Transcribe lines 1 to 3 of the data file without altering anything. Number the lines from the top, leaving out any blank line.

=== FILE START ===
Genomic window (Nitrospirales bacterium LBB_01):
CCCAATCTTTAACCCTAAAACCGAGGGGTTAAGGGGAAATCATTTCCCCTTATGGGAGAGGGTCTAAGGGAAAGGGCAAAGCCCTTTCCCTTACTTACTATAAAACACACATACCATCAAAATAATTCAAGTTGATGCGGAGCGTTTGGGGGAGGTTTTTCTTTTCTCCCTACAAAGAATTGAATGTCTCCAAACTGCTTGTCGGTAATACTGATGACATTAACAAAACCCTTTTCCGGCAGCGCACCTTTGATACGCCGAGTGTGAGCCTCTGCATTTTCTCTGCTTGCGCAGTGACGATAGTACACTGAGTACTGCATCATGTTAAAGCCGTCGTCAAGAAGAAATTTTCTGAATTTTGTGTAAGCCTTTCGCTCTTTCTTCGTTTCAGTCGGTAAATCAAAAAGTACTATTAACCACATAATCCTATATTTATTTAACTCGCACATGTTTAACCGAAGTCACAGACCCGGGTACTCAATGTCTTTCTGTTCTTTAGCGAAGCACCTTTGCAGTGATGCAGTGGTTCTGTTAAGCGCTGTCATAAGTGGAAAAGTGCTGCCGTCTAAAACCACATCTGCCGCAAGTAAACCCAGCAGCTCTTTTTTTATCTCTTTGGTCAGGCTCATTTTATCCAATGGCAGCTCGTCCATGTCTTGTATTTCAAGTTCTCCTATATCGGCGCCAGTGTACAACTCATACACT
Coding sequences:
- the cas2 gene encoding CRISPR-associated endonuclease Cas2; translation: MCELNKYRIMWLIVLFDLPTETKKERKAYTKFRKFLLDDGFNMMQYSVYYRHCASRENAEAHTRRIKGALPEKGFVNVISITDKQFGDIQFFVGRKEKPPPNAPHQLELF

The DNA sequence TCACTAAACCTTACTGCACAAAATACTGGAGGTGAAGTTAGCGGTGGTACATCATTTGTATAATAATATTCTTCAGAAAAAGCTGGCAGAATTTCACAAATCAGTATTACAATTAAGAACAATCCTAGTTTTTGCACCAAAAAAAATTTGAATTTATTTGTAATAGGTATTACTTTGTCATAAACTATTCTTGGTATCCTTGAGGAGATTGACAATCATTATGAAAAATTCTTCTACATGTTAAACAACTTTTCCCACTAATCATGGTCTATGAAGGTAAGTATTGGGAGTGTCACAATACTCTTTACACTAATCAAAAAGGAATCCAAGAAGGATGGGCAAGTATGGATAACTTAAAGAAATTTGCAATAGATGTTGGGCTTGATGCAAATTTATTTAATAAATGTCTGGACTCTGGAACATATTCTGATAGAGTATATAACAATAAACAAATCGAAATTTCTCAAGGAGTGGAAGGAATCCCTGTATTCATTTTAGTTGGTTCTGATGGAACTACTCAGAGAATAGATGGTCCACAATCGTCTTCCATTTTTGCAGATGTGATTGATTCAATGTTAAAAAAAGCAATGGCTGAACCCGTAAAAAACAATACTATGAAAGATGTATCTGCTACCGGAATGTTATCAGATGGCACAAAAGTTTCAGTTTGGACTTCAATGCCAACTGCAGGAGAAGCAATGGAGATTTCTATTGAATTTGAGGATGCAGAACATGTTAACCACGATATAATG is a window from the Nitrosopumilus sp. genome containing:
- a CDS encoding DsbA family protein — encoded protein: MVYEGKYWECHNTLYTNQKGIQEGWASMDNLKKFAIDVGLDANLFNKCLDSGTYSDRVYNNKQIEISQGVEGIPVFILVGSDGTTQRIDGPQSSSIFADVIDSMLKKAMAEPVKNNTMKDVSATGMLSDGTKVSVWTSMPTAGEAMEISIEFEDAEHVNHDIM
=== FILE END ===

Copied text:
Genomic window (Nitrospirales bacterium LBB_01):
CCCAATCTTTAACCCTAAAACCGAGGGGTTAAGGGGAAATCATTTCCCCTTATGGGAGAGGGTCTAAGGGAAAGGGCAAAGCCCTTTCCCTTACTTACTATAAAACACACATACCATCAAAATAATTCAAGTTGATGCGGAGCGTTTGGGGGAGGTTTTTCTTTTCTCCCTACAAAGAATTGAATGTCTCCAAACTGCTTGTCGGTAATACTGATGACATTAACAAAACCCTTTTCCGGCAGCGCACCTTTGATACGCCGAGTGTGAGCCTCTGCATTTTCTCTGCTTGCGCAGTGACGATAGTACACTGAGTACTGCATCATGTTAAAGCCGTCGTCAAGAAGAAATTTTCTGAATTTTGTGTAAGCCTTTCGCTCTTTCTTCGTTTCAGTCGGTAAATCAAAAAGTACTATTAACCACATAATCCTATATTTATTTAACTCGCACATGTTTAACCGAAGTCACAGACCCGGGTACTCAATGTCTTTCTGTTCTTTAGCGAAGCACCTTTGCAGTGATGCAGTGGTTCTGTTAAGCGCTGTCATAAGTGGAAAAGTGCTGCCGTCTAAAACCACATCTGCCGCAAGTAAACCCAGCAGCTCTTTTTTTATCTCTTTGGTCAGGCTCATTTTATCCAATGGCAGCTCGTCCATGTCTTGTATTTCAAGTTCTCCTATATCGGCGCCAGTGTACAACTCATACACT
Coding sequences: